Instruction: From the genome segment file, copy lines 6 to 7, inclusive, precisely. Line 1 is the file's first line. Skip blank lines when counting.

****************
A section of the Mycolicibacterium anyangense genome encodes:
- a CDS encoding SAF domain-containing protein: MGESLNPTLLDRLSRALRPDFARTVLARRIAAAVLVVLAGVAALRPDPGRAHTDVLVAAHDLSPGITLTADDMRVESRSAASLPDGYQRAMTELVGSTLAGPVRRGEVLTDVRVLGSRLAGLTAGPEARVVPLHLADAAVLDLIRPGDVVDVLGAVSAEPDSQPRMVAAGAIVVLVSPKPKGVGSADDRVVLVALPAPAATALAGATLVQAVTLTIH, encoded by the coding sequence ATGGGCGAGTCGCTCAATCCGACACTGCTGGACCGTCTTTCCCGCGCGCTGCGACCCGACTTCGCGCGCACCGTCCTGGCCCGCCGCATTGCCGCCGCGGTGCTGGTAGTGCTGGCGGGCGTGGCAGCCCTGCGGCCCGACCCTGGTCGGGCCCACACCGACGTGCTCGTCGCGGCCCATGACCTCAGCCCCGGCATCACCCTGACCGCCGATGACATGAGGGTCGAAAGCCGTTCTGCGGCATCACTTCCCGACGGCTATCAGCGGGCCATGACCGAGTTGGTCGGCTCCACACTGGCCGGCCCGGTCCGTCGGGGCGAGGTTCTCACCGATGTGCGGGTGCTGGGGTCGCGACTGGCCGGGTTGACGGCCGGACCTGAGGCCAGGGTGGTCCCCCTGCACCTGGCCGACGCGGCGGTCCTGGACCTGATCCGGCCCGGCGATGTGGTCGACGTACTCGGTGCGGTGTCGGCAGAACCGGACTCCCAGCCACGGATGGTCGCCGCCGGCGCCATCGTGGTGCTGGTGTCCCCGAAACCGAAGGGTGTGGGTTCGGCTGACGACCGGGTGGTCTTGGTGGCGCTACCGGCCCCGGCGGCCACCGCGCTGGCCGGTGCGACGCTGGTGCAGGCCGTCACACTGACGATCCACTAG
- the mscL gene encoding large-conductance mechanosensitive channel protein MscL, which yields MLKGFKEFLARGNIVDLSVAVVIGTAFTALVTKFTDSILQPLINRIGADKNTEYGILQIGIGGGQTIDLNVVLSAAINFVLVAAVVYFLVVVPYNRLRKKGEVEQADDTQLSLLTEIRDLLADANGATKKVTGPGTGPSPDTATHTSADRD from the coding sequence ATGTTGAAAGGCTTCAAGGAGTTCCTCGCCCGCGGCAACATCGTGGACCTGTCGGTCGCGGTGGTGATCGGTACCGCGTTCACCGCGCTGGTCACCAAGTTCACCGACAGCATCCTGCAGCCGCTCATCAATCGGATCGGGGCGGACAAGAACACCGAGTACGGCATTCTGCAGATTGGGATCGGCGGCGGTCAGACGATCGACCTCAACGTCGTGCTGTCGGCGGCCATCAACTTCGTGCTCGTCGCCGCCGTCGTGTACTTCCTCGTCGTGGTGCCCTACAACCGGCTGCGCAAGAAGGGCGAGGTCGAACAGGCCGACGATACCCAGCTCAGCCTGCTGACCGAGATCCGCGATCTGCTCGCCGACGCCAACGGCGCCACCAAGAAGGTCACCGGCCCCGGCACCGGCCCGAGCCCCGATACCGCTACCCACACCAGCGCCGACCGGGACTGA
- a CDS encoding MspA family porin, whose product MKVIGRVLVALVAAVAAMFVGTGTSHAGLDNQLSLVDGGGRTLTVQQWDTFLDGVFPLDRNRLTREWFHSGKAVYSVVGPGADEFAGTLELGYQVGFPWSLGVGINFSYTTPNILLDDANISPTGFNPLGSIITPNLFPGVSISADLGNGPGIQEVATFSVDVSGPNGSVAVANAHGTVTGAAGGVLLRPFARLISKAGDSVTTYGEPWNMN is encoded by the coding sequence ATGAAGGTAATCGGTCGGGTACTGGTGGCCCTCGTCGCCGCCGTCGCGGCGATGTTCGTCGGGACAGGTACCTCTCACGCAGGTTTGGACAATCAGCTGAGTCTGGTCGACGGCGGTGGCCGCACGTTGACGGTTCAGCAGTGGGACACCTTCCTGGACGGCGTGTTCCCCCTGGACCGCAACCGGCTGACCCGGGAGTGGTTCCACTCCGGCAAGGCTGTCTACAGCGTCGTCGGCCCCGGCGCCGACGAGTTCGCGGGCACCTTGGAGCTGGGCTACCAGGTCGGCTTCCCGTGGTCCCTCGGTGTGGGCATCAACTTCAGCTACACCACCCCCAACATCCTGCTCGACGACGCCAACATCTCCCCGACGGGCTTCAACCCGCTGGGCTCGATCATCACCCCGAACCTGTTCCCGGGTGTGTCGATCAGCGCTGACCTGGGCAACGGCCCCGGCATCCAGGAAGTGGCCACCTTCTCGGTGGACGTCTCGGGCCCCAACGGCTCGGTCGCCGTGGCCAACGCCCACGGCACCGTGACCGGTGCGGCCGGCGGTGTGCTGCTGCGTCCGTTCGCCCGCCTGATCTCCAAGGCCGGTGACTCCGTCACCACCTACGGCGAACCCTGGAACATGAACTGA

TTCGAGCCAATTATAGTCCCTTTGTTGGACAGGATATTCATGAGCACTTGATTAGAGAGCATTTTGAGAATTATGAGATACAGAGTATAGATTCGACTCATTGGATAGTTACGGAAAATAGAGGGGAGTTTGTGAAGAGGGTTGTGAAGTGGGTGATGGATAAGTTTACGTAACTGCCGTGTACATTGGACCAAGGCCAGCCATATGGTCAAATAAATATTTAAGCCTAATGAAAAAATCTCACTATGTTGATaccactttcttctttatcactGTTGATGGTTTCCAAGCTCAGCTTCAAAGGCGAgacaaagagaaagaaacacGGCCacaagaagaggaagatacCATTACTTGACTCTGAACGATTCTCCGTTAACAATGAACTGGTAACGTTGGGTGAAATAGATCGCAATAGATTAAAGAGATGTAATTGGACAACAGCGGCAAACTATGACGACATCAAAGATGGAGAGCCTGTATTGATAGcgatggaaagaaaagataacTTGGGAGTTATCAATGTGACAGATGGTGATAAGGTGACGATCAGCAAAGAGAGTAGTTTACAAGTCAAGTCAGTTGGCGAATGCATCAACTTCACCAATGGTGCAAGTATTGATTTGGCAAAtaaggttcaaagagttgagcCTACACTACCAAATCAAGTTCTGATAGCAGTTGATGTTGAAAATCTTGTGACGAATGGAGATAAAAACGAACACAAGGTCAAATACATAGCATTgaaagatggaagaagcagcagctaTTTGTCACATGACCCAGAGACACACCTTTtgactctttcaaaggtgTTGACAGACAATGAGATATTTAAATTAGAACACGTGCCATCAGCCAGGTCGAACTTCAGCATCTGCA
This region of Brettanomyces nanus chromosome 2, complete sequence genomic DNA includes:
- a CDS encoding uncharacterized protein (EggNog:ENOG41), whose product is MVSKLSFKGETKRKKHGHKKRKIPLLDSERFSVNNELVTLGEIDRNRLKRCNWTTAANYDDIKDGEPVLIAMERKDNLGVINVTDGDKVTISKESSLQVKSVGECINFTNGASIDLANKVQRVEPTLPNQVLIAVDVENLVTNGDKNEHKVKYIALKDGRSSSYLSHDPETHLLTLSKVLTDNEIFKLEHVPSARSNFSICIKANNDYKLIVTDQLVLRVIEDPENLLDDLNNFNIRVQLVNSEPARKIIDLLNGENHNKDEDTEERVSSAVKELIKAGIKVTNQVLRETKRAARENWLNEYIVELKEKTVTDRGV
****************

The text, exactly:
This region of Brettanomyces nanus chromosome 2, complete sequence genomic DNA includes:
- a CDS encoding uncharacterized protein (EggNog:ENOG41), whose product is MVSKLSFKGETKRKKHGHKKRKIPLLDSERFSVNNELVTLGEIDRNRLKRCNWTTAANYDDIKDGEPVLIAMERKDNLGVINVTDGDKVTISKESSLQVKSVGECINFTNGASIDLANKVQRVEPTLPNQVLIAVDVENLVTNGDKNEHKVKYIALKDGRSSSYLSHDPETHLLTLSKVLTDNEIFKLEHVPSARSNFSICIKANNDYKLIVTDQLVLRVIEDPENLLDDLNNFNIRVQLVNSEPARKIIDLLNGENHNKDEDTEERVSSAVKELIKAGIKVTNQVLRETKRAARENWLNEYIVELKEKTVTDRGV